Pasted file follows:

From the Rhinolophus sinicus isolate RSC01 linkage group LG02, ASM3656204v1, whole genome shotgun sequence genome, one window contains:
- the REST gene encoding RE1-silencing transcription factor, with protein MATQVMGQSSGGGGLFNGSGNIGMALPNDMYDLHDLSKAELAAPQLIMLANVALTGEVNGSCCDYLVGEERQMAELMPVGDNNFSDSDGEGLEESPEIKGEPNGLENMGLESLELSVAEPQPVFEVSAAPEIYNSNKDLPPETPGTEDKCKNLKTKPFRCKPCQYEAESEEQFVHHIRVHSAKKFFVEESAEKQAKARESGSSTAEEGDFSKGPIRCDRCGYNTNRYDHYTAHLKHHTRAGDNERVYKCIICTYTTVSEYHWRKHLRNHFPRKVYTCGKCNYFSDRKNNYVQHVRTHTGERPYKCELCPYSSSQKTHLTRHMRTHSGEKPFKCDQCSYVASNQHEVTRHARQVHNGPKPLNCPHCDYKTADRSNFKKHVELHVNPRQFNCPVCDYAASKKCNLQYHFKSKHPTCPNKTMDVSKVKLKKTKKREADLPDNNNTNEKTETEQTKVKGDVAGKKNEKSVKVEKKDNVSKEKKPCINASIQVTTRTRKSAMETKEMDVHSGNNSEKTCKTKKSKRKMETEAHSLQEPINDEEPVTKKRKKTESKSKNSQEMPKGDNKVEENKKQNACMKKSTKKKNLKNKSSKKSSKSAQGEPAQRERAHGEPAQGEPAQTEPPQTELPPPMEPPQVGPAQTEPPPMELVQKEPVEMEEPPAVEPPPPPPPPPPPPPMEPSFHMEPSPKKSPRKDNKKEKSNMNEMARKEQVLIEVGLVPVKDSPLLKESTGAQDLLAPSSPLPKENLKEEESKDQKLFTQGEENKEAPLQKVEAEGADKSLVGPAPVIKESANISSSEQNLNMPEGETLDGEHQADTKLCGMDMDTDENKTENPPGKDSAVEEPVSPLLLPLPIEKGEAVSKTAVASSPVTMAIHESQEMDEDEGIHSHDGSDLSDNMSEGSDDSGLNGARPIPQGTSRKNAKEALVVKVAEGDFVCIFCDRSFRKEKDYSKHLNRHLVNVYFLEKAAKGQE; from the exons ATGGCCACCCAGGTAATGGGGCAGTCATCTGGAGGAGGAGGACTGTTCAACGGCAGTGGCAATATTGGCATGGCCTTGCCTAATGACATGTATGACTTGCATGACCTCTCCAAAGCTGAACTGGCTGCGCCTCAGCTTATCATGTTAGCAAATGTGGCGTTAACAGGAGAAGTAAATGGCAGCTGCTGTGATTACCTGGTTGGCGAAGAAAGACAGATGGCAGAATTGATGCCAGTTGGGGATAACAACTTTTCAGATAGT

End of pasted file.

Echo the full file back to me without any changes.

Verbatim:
From the Rhinolophus sinicus isolate RSC01 linkage group LG02, ASM3656204v1, whole genome shotgun sequence genome, one window contains:
- the REST gene encoding RE1-silencing transcription factor, with protein MATQVMGQSSGGGGLFNGSGNIGMALPNDMYDLHDLSKAELAAPQLIMLANVALTGEVNGSCCDYLVGEERQMAELMPVGDNNFSDSDGEGLEESPEIKGEPNGLENMGLESLELSVAEPQPVFEVSAAPEIYNSNKDLPPETPGTEDKCKNLKTKPFRCKPCQYEAESEEQFVHHIRVHSAKKFFVEESAEKQAKARESGSSTAEEGDFSKGPIRCDRCGYNTNRYDHYTAHLKHHTRAGDNERVYKCIICTYTTVSEYHWRKHLRNHFPRKVYTCGKCNYFSDRKNNYVQHVRTHTGERPYKCELCPYSSSQKTHLTRHMRTHSGEKPFKCDQCSYVASNQHEVTRHARQVHNGPKPLNCPHCDYKTADRSNFKKHVELHVNPRQFNCPVCDYAASKKCNLQYHFKSKHPTCPNKTMDVSKVKLKKTKKREADLPDNNNTNEKTETEQTKVKGDVAGKKNEKSVKVEKKDNVSKEKKPCINASIQVTTRTRKSAMETKEMDVHSGNNSEKTCKTKKSKRKMETEAHSLQEPINDEEPVTKKRKKTESKSKNSQEMPKGDNKVEENKKQNACMKKSTKKKNLKNKSSKKSSKSAQGEPAQRERAHGEPAQGEPAQTEPPQTELPPPMEPPQVGPAQTEPPPMELVQKEPVEMEEPPAVEPPPPPPPPPPPPPMEPSFHMEPSPKKSPRKDNKKEKSNMNEMARKEQVLIEVGLVPVKDSPLLKESTGAQDLLAPSSPLPKENLKEEESKDQKLFTQGEENKEAPLQKVEAEGADKSLVGPAPVIKESANISSSEQNLNMPEGETLDGEHQADTKLCGMDMDTDENKTENPPGKDSAVEEPVSPLLLPLPIEKGEAVSKTAVASSPVTMAIHESQEMDEDEGIHSHDGSDLSDNMSEGSDDSGLNGARPIPQGTSRKNAKEALVVKVAEGDFVCIFCDRSFRKEKDYSKHLNRHLVNVYFLEKAAKGQE; from the exons ATGGCCACCCAGGTAATGGGGCAGTCATCTGGAGGAGGAGGACTGTTCAACGGCAGTGGCAATATTGGCATGGCCTTGCCTAATGACATGTATGACTTGCATGACCTCTCCAAAGCTGAACTGGCTGCGCCTCAGCTTATCATGTTAGCAAATGTGGCGTTAACAGGAGAAGTAAATGGCAGCTGCTGTGATTACCTGGTTGGCGAAGAAAGACAGATGGCAGAATTGATGCCAGTTGGGGATAACAACTTTTCAGATAGT